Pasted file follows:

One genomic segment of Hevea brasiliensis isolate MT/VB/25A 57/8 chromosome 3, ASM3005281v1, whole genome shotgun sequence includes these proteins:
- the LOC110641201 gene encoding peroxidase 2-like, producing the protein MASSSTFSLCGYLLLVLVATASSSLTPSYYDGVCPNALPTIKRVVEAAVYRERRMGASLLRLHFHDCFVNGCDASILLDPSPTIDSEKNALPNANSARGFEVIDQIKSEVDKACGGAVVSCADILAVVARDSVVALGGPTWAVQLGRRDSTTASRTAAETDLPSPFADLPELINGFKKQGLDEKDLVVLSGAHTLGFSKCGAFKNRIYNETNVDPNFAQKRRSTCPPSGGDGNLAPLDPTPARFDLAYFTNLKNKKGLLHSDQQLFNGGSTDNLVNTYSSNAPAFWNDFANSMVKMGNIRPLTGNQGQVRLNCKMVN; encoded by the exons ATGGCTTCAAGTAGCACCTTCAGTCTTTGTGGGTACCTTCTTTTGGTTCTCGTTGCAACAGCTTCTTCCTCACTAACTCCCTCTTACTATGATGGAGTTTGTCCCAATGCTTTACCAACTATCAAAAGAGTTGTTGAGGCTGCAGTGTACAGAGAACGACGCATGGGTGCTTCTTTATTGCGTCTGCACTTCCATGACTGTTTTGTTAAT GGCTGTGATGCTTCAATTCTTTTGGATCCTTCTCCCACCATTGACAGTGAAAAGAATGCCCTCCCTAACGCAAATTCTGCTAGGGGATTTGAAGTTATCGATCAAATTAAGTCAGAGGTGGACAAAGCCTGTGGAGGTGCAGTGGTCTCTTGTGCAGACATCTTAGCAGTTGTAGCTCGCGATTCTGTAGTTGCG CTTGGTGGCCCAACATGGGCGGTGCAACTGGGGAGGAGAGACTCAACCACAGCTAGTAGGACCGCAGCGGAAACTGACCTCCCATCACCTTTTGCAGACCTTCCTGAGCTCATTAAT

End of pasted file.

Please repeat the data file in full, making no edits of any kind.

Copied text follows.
One genomic segment of Hevea brasiliensis isolate MT/VB/25A 57/8 chromosome 3, ASM3005281v1, whole genome shotgun sequence includes these proteins:
- the LOC110641201 gene encoding peroxidase 2-like, producing the protein MASSSTFSLCGYLLLVLVATASSSLTPSYYDGVCPNALPTIKRVVEAAVYRERRMGASLLRLHFHDCFVNGCDASILLDPSPTIDSEKNALPNANSARGFEVIDQIKSEVDKACGGAVVSCADILAVVARDSVVALGGPTWAVQLGRRDSTTASRTAAETDLPSPFADLPELINGFKKQGLDEKDLVVLSGAHTLGFSKCGAFKNRIYNETNVDPNFAQKRRSTCPPSGGDGNLAPLDPTPARFDLAYFTNLKNKKGLLHSDQQLFNGGSTDNLVNTYSSNAPAFWNDFANSMVKMGNIRPLTGNQGQVRLNCKMVN; encoded by the exons ATGGCTTCAAGTAGCACCTTCAGTCTTTGTGGGTACCTTCTTTTGGTTCTCGTTGCAACAGCTTCTTCCTCACTAACTCCCTCTTACTATGATGGAGTTTGTCCCAATGCTTTACCAACTATCAAAAGAGTTGTTGAGGCTGCAGTGTACAGAGAACGACGCATGGGTGCTTCTTTATTGCGTCTGCACTTCCATGACTGTTTTGTTAAT GGCTGTGATGCTTCAATTCTTTTGGATCCTTCTCCCACCATTGACAGTGAAAAGAATGCCCTCCCTAACGCAAATTCTGCTAGGGGATTTGAAGTTATCGATCAAATTAAGTCAGAGGTGGACAAAGCCTGTGGAGGTGCAGTGGTCTCTTGTGCAGACATCTTAGCAGTTGTAGCTCGCGATTCTGTAGTTGCG CTTGGTGGCCCAACATGGGCGGTGCAACTGGGGAGGAGAGACTCAACCACAGCTAGTAGGACCGCAGCGGAAACTGACCTCCCATCACCTTTTGCAGACCTTCCTGAGCTCATTAAT